20 pledges for 2020: The impact of climate change is damning, but apparently Boris Johnson still ‘doesn’t get it’

This year, deputy political editor Rob Merrick will be holding Boris Johnson to account over the climate crisis

Rob Merrick
Friday 07 February 2020 17:15 GMT
Boris Johnson is set to lay out the UK position over trade talks with the EU
Boris Johnson is set to lay out the UK position over trade talks with the EU (Downing Street)

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Louise Thomas

Louise Thomas


I suggested before that Boris Johnson is ducking the enormous and vital challenge of hosting an international summit to curb climate change — and now that is plain for all to see.

The last few weeks have laid bare how the government is failing in its preparations for ‘Cop26’ in Glasgow, in November, and The Independent has been at the forefront of exposing that.

First, I revealed how green campaigners reacted with bemusement and alarm to a claim by the prime minister that appeared to betray his misunderstanding of what the event can actually achieve.

My ears pricked up when Mr Johnson told the Commons it would pile pressure on “the whole world” to agree “enforceable limits” on carbon emissions.

As I suspected, and the campaigners confirmed, there is no prospect of legally-binding CO2 cuts in Glasgow, where leaders will simply be urged to beef-up existing voluntary reductions.

The 2015 Paris Agreement, on which the summit is meant to build, put no mandatory limits on fossil fuel production — which one might expect the prime minister to understand.

In the same vein, at the “strategy launch” for the summit, we found experts scratching their heads when he claimed the world would have electric planes “within a couple of years”.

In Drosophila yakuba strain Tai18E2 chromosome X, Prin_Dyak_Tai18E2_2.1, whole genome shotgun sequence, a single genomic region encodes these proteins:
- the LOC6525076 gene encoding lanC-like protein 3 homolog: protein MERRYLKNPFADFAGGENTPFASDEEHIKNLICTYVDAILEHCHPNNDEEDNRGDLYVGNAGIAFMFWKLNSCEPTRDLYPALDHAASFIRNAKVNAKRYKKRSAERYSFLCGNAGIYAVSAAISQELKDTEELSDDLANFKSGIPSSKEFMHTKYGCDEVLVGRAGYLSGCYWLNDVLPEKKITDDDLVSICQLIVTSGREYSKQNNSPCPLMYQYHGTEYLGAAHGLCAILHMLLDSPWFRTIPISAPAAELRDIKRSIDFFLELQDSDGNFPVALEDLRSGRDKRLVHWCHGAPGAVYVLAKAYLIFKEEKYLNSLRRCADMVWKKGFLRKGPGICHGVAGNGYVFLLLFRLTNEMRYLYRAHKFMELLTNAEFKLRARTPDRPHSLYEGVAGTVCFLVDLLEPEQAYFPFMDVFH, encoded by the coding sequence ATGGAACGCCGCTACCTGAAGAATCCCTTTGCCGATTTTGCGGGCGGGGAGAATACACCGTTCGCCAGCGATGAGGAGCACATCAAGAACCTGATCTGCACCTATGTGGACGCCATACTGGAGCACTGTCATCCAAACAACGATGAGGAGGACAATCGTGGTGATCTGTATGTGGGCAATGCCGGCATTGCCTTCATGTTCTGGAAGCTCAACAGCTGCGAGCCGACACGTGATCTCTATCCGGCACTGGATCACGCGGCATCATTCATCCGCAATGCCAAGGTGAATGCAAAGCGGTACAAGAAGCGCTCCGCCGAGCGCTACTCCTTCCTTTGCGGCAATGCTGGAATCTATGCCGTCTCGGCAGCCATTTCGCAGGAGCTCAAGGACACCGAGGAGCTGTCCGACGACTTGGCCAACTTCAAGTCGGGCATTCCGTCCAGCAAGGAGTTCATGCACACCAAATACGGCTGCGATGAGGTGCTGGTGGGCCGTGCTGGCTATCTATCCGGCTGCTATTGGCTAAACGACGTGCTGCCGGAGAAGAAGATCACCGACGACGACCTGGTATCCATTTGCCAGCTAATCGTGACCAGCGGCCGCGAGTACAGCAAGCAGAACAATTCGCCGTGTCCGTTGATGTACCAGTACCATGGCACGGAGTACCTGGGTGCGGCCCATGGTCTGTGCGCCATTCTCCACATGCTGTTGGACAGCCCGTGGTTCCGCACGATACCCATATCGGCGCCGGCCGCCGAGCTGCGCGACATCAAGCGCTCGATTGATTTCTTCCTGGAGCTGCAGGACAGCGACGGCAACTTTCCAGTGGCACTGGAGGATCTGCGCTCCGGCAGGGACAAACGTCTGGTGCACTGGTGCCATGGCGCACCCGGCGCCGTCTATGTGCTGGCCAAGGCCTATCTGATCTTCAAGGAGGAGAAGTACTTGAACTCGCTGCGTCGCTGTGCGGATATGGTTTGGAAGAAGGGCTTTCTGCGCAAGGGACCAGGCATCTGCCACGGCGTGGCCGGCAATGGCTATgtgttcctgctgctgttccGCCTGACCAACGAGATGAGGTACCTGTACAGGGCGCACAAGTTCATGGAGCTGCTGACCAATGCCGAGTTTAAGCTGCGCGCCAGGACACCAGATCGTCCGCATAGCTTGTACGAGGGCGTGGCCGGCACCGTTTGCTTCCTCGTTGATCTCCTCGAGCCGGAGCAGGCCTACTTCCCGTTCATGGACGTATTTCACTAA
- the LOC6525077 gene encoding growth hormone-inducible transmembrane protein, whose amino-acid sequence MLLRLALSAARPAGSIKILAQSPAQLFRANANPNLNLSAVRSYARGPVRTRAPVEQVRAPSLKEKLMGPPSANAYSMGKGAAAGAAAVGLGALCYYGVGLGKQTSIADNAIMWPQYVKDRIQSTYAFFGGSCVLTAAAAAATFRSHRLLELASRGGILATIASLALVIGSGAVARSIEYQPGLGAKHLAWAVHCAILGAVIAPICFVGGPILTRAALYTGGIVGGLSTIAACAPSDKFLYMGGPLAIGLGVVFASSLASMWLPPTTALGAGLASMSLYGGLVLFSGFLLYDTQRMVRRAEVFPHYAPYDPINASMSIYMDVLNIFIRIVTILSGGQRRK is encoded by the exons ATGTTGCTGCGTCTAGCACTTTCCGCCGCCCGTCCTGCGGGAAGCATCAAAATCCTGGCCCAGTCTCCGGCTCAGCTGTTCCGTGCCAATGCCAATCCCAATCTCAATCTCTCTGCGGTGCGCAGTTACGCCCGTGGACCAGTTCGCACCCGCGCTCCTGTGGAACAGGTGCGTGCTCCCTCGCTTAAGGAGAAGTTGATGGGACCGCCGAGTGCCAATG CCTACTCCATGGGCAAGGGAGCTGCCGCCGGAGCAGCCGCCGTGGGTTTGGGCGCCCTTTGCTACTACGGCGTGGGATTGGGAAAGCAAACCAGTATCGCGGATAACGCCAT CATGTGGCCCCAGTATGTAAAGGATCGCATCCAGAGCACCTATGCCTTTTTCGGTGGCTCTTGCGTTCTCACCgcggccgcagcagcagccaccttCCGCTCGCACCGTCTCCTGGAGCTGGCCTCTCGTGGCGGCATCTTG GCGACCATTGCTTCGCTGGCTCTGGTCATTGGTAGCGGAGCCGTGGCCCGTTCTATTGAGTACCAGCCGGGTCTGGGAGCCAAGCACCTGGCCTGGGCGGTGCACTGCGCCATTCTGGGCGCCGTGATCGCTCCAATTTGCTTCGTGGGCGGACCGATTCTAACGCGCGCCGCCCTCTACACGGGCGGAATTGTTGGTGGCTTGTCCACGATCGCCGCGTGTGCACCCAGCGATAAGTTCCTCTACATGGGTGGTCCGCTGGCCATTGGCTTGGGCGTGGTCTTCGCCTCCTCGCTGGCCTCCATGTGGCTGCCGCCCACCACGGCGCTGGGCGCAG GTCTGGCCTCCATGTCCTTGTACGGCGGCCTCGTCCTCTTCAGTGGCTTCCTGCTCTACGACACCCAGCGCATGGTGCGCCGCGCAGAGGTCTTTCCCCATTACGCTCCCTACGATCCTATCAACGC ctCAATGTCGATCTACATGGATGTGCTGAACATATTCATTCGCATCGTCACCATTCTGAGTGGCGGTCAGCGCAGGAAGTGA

In fact, as was pointed out, electric planes even on short-haul flights are many, many years away. Sadly, Mr Johnson rushed out without taking any questions......

That was because, a few hours earlier, his “strategy” had been savaged by the intended president of the summit, who had been dramatically and mysteriously sacked a few days before.

Claire O’Neill, a former Conservative energy minister, made the top of every newslist when she attacked the “playground politics” undermining the event, which was also “hundreds of millions of pounds off track”.

Claire Perry O’Neill (
Claire Perry O’Neill ( (Getty)

The government tried to hit back with a headline-grabbing announcement to ban new petrol and diesel vehicles five years earlier than planned, in 2035.

But, as I reported, that will still be five years later than recommended by the independent committee on climate change — and it was quickly clear that there is no action plan to deliver even the 2035 date.

“He has admitted to me he doesn’t really understand it [climate change] — he doesn’t really get it,” Ms O’Neill said of Mr Johnson, her former friend, twisting the knife.

With just nine months to go to the “last chance to save the planet”, few people were arguing with her.

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